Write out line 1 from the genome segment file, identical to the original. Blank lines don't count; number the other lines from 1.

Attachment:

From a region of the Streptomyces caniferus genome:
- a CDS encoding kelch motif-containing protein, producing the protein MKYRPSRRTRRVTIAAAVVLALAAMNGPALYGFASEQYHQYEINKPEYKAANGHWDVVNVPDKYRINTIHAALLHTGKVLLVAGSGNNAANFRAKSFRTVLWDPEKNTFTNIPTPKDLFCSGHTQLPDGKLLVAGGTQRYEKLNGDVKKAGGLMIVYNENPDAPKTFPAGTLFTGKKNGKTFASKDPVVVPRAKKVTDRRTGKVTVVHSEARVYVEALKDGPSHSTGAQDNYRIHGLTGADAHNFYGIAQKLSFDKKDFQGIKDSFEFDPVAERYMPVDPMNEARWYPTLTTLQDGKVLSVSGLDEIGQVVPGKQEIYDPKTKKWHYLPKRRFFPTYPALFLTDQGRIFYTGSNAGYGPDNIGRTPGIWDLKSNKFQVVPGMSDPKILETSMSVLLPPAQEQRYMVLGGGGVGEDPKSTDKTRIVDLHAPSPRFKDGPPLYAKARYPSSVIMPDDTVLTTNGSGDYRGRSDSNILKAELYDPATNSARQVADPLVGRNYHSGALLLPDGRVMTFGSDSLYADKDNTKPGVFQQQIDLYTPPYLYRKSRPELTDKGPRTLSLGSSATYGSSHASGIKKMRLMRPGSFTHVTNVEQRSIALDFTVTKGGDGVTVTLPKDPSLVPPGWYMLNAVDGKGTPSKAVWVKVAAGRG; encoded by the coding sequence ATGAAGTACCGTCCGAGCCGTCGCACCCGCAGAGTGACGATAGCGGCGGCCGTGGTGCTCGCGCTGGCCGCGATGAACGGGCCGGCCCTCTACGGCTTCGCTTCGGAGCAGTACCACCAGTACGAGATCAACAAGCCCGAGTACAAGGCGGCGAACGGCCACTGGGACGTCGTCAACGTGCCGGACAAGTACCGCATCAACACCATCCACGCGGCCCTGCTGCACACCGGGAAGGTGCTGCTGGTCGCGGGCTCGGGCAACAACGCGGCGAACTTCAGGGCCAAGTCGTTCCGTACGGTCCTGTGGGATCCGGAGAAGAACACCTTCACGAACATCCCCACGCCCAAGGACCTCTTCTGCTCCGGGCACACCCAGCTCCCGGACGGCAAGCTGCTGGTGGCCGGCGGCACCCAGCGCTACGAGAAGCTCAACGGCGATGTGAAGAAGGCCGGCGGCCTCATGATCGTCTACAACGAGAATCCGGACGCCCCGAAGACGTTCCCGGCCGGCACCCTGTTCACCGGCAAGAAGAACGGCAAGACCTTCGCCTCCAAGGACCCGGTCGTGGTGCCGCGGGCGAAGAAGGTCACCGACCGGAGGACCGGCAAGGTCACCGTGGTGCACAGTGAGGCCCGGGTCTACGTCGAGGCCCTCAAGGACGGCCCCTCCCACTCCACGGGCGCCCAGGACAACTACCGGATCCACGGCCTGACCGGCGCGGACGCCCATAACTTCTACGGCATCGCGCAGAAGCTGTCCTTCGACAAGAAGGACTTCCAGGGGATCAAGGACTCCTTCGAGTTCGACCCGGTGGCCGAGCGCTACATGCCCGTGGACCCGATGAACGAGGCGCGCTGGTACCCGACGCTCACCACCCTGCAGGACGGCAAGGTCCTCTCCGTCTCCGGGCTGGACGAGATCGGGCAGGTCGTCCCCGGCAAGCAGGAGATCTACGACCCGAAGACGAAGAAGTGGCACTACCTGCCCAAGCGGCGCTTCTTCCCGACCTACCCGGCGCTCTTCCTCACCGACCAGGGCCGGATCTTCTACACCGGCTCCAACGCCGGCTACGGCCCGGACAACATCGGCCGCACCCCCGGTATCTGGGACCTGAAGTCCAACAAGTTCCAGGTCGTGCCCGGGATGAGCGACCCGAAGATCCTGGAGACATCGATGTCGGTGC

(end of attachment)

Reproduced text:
From a region of the Streptomyces caniferus genome: